I’ve attached the rubric, the ethical principles, and a sample paper
The paper would be based on this reading:
SCENARIO 55: Data Mining at the XYZ Credit Union Jane, a senior real estate professional at CBA Real Estate, wishes to purchase a condominium, and she has recently applied for a mortgage at the XYZ Credit Union. To be considered for this loan, Jane is required to fill out a number of mortgagerelated forms, which she willingly completes. For example, on one form, she discloses that she has been employed by CBA for more than seven years and that her current annual salary is $95,000. On another form, Jane discloses that she has $50,000 in her savings account at a local bank (much of which she plans to use for the down payment on the house she hopes to purchase). Additionally, she discloses that she has $1,000 of credit card debt and still owes $3,000 on an existing car loan. The amount of the loan for the mortgage she hopes to secure is for $100,000 over a 30year period. After Jane has completed the forms, the credit unions computing center runs a routine data mining program on information in its customer databases and discovers a number of patterns. One reveals that real estate professionals earning more than $80,000 but less than $120,000 annually are also likely to leave their current employers and start their own businesses after 10 years of employment. A second data mining algorithm reveals that the majority of female real estate professionals declare bankruptcy within two years of starting their own businesses. The data mining algorithms can be interpreted to suggest that Jane is a member of a group that neither she nor possibly even the mortgage officers at the credit union had ever known to existnamely, the group of female real estate professionals likely to start a business and then declare bankruptcy within two years. With this newly inferred information about Jane, the credit union determines that Jane, because of the newly created category into which she fits, is a long term credit risk. So, Jane is denied the mortgage.
Above is the scenario the paper is about. Below is the extra reading that’ll help with the paper.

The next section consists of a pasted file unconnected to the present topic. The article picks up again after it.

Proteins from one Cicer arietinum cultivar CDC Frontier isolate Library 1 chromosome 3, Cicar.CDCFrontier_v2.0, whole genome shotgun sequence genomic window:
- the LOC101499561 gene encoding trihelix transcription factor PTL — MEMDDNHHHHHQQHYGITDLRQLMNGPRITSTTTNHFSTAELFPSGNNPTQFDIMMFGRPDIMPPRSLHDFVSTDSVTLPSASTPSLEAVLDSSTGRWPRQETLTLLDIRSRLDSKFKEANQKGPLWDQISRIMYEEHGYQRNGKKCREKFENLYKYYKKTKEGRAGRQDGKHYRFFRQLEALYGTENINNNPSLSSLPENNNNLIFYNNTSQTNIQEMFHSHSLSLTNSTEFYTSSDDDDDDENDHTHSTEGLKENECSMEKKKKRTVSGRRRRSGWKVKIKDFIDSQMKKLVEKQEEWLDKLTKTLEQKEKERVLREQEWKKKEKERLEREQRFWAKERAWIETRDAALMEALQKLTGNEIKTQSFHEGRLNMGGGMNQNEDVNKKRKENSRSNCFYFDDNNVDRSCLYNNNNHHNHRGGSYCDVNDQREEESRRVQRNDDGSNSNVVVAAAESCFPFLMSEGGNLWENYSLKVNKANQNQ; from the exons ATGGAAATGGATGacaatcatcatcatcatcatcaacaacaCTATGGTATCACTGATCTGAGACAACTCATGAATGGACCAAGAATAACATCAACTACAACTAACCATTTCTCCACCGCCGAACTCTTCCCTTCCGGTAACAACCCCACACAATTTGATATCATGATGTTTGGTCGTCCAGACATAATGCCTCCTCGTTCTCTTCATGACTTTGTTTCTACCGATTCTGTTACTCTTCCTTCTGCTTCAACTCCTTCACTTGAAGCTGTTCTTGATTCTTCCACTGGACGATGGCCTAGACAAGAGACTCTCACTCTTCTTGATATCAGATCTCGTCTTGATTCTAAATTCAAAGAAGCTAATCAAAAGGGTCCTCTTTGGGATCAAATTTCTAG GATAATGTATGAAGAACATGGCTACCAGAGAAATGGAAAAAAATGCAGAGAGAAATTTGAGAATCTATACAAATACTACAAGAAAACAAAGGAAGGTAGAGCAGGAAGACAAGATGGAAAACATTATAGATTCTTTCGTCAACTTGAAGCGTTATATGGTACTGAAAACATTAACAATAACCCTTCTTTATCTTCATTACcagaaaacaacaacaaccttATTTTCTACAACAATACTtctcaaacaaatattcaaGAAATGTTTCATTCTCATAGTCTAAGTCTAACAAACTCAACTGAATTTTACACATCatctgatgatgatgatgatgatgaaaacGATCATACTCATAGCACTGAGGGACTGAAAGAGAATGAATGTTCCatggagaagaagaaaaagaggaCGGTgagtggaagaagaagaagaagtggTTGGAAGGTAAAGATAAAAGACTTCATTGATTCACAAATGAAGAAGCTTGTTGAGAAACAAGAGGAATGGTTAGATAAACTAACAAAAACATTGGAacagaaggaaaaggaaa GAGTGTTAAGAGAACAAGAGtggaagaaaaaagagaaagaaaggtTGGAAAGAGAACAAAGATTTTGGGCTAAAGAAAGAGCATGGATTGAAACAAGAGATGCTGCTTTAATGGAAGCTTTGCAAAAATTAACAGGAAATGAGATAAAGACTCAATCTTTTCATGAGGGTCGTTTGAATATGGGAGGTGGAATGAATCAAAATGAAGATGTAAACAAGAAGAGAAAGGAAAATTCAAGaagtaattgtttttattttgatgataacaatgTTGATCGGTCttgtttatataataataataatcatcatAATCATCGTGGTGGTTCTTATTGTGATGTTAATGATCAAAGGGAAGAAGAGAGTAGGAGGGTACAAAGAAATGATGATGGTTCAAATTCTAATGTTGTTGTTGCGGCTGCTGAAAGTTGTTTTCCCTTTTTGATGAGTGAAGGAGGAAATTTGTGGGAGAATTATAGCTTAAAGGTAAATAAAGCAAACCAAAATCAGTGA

Does the credit unions mining of data about Jane raise any significant privacy concerns? At one level, the transaction between Jane and the credit union seems appropriate. To secure the mortgage from XYZ Credit Union, Jane has authorized the credit union to have the information about her, that is, her current employment, salary, savings, outstanding loans, and so forth, that it needs to make an informed decision as to whether or not to grant her the mortgage. So, if we appeal to Nissenbaums framework of privacy as contextual integrity, it would seem that there is no breach of privacy in terms of norms of appropriateness. However, Jane gave the credit union information about herself for use in one context, namely, to make a decision about whether or not she should be granted a mortgage for her condominium. She was also assured that the information given to the credit union would not be exchanged with a third party, without first getting Janes explicit consent. So, no information about Jane was either exchanged or crossreferenced between external databasesthat is, there is no breach of the norms of distribution (in Nissenbaums model, described in Section 5.2.5). However, it is unclear whether the credit union had agreed not to use the information it now has in its databases about Jane for certain inhouse analyses. Although Jane voluntarily gave the credit union information about her annual salary, previous loans, and so forth, she gave each piece of information for a specific purpose and use, in order that the credit union could make a meaningful determination about Janes request for a mortgage. However, it is by no means clear that Jane authorized the credit union to use disparate pieces of that information for more general data mining analyses that would reveal patterns involving Jane that neither she nor the credit could have anticipated at the outset. Using Janes information for this purpose would now raise questions about appropriateness in the context involving Jane and the XYZ Credit Union. The mining of personal data in Janes case is controversial from a privacy perspective for several reasons. For one thing, the information generated by the data mining algorithms suggesting that Jane is someone likely to start her own business, which would also likely lead to her declaring bankruptcy, was not information that was explicit in any of the data (records) about Jane per se; rather, it was implicit in patterns of data about people similar to Jane in certain respects but also vastly different from her in other respects. For another thing, Janes case illustrates how data mining can generate new categories and groups such that the people whom the data mining analysis identifies with those groups would very likely have no idea that they would be included as members. And we have seen that, in the case of Jane, certain decisions can be made about members of these newly generated groups simply by virtue of those individuals being identified as members. For example, it is doubtful that Jane would have known that she was a member of a group of professional individuals likely to start a business and that she was a member of a group whose businesses were likely to end in bankruptcy. The discovery of such groups is, of course, a result of the use of data mining tools. Even though no information about Jane was exchanged with databases outside XYZ, the credit union did use information about Jane internally in a way that she had not explicitly authorized. And it is in this senseunauthorized internal use by data usersthat many believe data mining raises serious concerns for personal privacy. Note also that even if Jane had been granted the mortgage she requested, the credit unions data mining practices would still have raised privacy concerns with respect to the contextual integrity of her personal information. Jane was merely one of many credit union customers who had voluntarily given certain personal information about themselves to the XYZ for use in one contextin this example, a mortgage requestand subsequently had that information used in ways that they did not specifically authorize.